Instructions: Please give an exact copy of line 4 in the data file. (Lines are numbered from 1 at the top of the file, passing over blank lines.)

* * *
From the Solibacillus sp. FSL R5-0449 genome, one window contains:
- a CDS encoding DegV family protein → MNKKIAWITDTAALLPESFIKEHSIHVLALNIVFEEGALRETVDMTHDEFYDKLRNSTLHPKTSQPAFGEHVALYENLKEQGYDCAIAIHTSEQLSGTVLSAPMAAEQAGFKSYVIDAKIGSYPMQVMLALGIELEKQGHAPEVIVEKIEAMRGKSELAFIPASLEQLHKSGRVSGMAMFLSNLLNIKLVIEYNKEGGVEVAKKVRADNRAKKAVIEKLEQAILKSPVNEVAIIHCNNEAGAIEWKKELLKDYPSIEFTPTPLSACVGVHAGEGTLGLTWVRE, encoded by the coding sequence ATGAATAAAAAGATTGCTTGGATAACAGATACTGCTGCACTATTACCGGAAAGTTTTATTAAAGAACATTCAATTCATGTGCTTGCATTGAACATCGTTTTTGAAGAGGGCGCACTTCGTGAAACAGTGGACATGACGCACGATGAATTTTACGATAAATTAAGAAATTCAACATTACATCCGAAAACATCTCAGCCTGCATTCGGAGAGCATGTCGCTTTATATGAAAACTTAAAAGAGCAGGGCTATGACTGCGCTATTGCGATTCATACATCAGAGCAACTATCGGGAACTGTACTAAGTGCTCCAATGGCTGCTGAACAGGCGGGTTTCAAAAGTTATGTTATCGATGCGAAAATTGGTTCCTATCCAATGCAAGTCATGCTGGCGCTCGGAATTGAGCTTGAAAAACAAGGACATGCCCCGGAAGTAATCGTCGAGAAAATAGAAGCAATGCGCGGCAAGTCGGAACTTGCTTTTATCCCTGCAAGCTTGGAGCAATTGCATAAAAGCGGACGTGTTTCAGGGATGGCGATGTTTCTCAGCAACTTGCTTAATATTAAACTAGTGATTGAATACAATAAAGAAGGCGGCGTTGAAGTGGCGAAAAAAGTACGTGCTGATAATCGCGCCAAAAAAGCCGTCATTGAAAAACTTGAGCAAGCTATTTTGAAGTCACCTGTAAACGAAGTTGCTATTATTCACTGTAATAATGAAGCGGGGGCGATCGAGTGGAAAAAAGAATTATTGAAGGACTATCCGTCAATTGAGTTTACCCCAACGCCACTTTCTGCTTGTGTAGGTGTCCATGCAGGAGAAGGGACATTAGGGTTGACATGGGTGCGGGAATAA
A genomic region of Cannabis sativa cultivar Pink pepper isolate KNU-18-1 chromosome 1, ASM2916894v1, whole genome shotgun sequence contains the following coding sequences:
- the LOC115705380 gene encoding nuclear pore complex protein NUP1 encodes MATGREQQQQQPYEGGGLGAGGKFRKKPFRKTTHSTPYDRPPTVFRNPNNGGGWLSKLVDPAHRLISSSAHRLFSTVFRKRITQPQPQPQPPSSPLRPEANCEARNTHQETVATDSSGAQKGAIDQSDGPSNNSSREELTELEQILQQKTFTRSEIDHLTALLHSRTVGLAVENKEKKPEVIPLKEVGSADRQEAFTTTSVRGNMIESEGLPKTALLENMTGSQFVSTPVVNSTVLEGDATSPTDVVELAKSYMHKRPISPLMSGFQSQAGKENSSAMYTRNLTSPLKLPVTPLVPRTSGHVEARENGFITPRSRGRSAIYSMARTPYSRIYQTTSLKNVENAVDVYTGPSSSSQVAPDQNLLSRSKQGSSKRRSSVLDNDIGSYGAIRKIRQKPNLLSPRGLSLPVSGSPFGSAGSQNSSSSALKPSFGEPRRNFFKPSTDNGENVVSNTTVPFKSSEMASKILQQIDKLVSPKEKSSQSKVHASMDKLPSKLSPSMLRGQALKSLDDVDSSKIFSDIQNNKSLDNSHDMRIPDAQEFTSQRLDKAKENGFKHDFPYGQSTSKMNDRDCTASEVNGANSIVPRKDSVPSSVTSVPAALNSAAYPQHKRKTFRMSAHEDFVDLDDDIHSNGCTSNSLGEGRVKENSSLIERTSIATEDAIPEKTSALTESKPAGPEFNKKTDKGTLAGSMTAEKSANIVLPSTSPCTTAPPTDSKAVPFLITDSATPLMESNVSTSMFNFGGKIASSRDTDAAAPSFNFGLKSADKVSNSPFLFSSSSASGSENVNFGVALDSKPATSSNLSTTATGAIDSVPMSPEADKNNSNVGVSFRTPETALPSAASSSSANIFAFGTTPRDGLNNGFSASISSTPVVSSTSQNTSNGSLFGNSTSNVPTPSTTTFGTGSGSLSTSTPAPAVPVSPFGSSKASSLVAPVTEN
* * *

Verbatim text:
- the LOC115705380 gene encoding nuclear pore complex protein NUP1 encodes MATGREQQQQQPYEGGGLGAGGKFRKKPFRKTTHSTPYDRPPTVFRNPNNGGGWLSKLVDPAHRLISSSAHRLFSTVFRKRITQPQPQPQPPSSPLRPEANCEARNTHQETVATDSSGAQKGAIDQSDGPSNNSSREELTELEQILQQKTFTRSEIDHLTALLHSRTVGLAVENKEKKPEVIPLKEVGSADRQEAFTTTSVRGNMIESEGLPKTALLENMTGSQFVSTPVVNSTVLEGDATSPTDVVELAKSYMHKRPISPLMSGFQSQAGKENSSAMYTRNLTSPLKLPVTPLVPRTSGHVEARENGFITPRSRGRSAIYSMARTPYSRIYQTTSLKNVENAVDVYTGPSSSSQVAPDQNLLSRSKQGSSKRRSSVLDNDIGSYGAIRKIRQKPNLLSPRGLSLPVSGSPFGSAGSQNSSSSALKPSFGEPRRNFFKPSTDNGENVVSNTTVPFKSSEMASKILQQIDKLVSPKEKSSQSKVHASMDKLPSKLSPSMLRGQALKSLDDVDSSKIFSDIQNNKSLDNSHDMRIPDAQEFTSQRLDKAKENGFKHDFPYGQSTSKMNDRDCTASEVNGANSIVPRKDSVPSSVTSVPAALNSAAYPQHKRKTFRMSAHEDFVDLDDDIHSNGCTSNSLGEGRVKENSSLIERTSIATEDAIPEKTSALTESKPAGPEFNKKTDKGTLAGSMTAEKSANIVLPSTSPCTTAPPTDSKAVPFLITDSATPLMESNVSTSMFNFGGKIASSRDTDAAAPSFNFGLKSADKVSNSPFLFSSSSASGSENVNFGVALDSKPATSSNLSTTATGAIDSVPMSPEADKNNSNVGVSFRTPETALPSAASSSSANIFAFGTTPRDGLNNGFSASISSTPVVSSTSQNTSNGSLFGNSTSNVPTPSTTTFGTGSGSLSTSTPAPAVPVSPFGSSKASSLVAPVTEN